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"Illa Corinna suaviter cantat."

Translation:That Corinna sings sweetly.

August 29, 2019

9 Comments


https://www.duolingo.com/profile/Beingfollowed

Is this sentence ment to indicate a specific 'Corinna' out of a list of 'Corinna's'?


https://www.duolingo.com/profile/SuzanneNussbaum

I think it must be: "That famous/well-known Corinna ..."


https://www.duolingo.com/profile/PERCE_NEIGE

What would be the difference with a "this" in the meaning?
And what would be the derogative word?


https://www.duolingo.com/profile/SuzanneNussbaum

THIS Corinna = Haec Corinna ( < hic, haec, hoc: this, pl. these).

THAT Corinna = Illa Corinna (< ille, illa, illud: that, pl. those).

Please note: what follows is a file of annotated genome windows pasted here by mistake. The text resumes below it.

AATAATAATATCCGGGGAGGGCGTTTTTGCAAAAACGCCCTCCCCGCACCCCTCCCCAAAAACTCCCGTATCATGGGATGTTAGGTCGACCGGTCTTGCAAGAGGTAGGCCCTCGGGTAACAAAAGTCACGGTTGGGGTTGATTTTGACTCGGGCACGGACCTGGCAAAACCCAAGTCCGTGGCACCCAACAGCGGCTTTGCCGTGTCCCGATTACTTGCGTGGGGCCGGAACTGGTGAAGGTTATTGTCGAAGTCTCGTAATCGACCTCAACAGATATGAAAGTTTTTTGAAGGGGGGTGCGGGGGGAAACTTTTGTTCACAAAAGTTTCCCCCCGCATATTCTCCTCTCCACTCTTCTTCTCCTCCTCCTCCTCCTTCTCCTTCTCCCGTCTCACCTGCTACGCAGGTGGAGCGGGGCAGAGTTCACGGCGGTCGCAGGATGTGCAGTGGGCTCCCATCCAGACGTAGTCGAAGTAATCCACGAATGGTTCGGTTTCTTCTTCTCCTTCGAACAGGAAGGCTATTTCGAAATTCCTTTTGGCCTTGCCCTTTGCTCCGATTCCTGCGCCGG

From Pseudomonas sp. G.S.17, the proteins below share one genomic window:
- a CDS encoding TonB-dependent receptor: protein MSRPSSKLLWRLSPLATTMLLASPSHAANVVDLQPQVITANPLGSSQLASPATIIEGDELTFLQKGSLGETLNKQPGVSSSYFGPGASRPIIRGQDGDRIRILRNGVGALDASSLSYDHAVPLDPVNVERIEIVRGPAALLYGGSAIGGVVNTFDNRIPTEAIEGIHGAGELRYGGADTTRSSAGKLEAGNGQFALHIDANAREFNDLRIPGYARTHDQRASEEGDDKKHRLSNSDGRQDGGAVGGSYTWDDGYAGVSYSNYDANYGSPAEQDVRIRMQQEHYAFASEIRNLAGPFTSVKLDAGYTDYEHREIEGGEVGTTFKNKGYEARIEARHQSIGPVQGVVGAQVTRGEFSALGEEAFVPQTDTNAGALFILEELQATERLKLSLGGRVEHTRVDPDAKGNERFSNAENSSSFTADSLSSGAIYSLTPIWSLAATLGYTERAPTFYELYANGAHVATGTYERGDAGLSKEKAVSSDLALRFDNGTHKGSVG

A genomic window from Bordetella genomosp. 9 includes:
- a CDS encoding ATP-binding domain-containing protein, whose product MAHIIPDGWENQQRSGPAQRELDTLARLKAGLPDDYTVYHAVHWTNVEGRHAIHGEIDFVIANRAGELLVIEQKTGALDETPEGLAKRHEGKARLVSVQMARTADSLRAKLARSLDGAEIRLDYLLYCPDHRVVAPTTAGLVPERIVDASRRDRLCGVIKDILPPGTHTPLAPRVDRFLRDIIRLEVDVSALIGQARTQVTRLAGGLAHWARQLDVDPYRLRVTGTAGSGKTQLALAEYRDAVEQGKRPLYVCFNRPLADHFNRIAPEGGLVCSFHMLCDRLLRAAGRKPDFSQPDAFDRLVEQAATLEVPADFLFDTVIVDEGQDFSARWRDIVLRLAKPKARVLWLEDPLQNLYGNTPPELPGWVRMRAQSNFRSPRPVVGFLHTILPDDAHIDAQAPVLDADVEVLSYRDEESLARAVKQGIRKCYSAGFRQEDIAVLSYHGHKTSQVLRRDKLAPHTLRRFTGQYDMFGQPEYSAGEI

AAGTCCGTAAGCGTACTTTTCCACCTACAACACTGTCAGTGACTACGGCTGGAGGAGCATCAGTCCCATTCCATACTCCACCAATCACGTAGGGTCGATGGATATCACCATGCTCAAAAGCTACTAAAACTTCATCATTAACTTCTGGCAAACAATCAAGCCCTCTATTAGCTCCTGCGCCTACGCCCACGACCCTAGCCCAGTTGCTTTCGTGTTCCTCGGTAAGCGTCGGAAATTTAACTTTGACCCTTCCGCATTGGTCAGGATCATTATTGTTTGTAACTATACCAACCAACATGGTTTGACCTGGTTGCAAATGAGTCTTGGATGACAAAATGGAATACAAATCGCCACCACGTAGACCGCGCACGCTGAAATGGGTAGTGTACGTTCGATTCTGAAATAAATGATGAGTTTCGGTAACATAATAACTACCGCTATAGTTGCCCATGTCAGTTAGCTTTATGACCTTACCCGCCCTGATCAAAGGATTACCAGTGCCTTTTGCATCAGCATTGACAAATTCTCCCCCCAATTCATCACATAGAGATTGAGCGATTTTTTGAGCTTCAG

THAT (awful) Corinna (that you like so much) = Ista Corinna (< iste, ista, istud: that (of yours), that (close to you); pl. those).

There's also the "weak" demonstrative, is, ea, id (this/that; pl., these/those, with not the specificity of the others): Ea Corinna.


https://www.duolingo.com/profile/Stanley759797

Sententia magistri nos non scimus!


https://www.duolingo.com/profile/paulrolf

How would one say “Corinna sings that sweetly”? (It was rejected.)


https://www.duolingo.com/profile/SuzanneNussbaum

The form of the word "that" that's used here (Illa) has to be modifying Corinna , and "pointing her out": "That Corinna (over there)", or "That famous Corinna."

You could use an accusative form of "that," to mean "that (thing)," as in, "She sings that sweetly." I would suggest the neuter singular accusative form, which is illud , for "that (thing)."

Corinna illud suāviter cantat .


https://www.duolingo.com/profile/paulrolf

Thank you for the clear explanation.

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